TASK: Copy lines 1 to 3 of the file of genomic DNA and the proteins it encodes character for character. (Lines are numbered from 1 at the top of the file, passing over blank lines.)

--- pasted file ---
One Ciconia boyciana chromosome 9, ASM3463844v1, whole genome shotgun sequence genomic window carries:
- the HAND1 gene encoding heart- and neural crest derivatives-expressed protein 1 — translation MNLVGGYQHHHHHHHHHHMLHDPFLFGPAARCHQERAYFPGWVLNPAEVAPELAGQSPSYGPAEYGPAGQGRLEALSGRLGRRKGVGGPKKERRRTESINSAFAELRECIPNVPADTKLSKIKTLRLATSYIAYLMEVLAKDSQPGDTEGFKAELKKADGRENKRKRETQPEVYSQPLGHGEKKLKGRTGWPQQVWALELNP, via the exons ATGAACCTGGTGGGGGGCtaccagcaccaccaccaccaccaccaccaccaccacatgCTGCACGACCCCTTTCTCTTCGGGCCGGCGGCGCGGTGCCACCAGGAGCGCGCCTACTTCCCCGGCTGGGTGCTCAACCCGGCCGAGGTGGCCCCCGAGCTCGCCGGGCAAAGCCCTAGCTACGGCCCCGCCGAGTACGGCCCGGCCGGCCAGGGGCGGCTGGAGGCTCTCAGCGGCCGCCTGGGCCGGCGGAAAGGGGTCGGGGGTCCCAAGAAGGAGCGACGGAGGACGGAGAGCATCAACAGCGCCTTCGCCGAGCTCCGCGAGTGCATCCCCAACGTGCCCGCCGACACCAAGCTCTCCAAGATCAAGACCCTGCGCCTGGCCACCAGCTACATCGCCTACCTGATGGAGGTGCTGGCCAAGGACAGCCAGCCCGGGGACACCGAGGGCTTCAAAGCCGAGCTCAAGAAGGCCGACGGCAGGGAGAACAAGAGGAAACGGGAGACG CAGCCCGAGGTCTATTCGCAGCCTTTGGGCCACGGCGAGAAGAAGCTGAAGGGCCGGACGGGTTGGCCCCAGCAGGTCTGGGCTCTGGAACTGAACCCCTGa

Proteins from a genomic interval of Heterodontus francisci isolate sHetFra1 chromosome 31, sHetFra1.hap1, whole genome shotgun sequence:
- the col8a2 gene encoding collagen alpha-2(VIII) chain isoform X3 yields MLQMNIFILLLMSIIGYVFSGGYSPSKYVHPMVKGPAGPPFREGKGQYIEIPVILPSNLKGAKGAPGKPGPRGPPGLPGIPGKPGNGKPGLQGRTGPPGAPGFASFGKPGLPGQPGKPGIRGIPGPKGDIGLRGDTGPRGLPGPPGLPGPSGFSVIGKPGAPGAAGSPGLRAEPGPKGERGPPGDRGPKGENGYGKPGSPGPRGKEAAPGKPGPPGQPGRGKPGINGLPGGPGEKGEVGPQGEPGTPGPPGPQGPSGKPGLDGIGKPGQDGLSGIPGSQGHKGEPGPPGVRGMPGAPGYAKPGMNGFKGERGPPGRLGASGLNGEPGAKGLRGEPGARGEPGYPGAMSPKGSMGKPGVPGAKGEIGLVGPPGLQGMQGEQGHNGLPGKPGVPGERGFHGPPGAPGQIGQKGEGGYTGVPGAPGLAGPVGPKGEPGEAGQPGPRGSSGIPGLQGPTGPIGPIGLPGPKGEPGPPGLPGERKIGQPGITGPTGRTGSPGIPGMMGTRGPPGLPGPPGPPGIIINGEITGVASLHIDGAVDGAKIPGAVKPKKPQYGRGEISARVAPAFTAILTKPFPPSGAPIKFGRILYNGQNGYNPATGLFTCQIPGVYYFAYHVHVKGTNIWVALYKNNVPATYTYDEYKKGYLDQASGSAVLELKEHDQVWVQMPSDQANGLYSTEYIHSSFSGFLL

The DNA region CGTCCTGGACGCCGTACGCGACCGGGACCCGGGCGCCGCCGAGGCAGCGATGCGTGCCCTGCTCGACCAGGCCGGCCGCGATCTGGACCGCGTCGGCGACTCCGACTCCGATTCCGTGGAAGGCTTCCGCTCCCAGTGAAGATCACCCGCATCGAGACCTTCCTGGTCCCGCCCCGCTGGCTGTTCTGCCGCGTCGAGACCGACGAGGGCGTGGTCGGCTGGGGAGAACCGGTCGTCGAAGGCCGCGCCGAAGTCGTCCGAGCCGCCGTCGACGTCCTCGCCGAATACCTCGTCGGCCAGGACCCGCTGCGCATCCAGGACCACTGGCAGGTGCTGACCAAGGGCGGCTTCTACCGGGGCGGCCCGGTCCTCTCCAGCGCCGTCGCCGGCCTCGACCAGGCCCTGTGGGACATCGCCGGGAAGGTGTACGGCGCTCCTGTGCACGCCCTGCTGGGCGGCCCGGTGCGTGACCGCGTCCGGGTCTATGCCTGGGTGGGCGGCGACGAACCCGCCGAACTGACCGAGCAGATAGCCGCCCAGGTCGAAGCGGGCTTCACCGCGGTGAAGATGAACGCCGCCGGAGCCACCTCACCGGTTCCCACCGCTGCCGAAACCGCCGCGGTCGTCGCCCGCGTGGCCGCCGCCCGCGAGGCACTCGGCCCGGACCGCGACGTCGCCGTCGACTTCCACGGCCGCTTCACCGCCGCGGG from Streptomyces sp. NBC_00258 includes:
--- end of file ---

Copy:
One Ciconia boyciana chromosome 9, ASM3463844v1, whole genome shotgun sequence genomic window carries:
- the HAND1 gene encoding heart- and neural crest derivatives-expressed protein 1 — translation MNLVGGYQHHHHHHHHHHMLHDPFLFGPAARCHQERAYFPGWVLNPAEVAPELAGQSPSYGPAEYGPAGQGRLEALSGRLGRRKGVGGPKKERRRTESINSAFAELRECIPNVPADTKLSKIKTLRLATSYIAYLMEVLAKDSQPGDTEGFKAELKKADGRENKRKRETQPEVYSQPLGHGEKKLKGRTGWPQQVWALELNP, via the exons ATGAACCTGGTGGGGGGCtaccagcaccaccaccaccaccaccaccaccaccacatgCTGCACGACCCCTTTCTCTTCGGGCCGGCGGCGCGGTGCCACCAGGAGCGCGCCTACTTCCCCGGCTGGGTGCTCAACCCGGCCGAGGTGGCCCCCGAGCTCGCCGGGCAAAGCCCTAGCTACGGCCCCGCCGAGTACGGCCCGGCCGGCCAGGGGCGGCTGGAGGCTCTCAGCGGCCGCCTGGGCCGGCGGAAAGGGGTCGGGGGTCCCAAGAAGGAGCGACGGAGGACGGAGAGCATCAACAGCGCCTTCGCCGAGCTCCGCGAGTGCATCCCCAACGTGCCCGCCGACACCAAGCTCTCCAAGATCAAGACCCTGCGCCTGGCCACCAGCTACATCGCCTACCTGATGGAGGTGCTGGCCAAGGACAGCCAGCCCGGGGACACCGAGGGCTTCAAAGCCGAGCTCAAGAAGGCCGACGGCAGGGAGAACAAGAGGAAACGGGAGACG CAGCCCGAGGTCTATTCGCAGCCTTTGGGCCACGGCGAGAAGAAGCTGAAGGGCCGGACGGGTTGGCCCCAGCAGGTCTGGGCTCTGGAACTGAACCCCTGa

Proteins from a genomic interval of Heterodontus francisci isolate sHetFra1 chromosome 31, sHetFra1.hap1, whole genome shotgun sequence: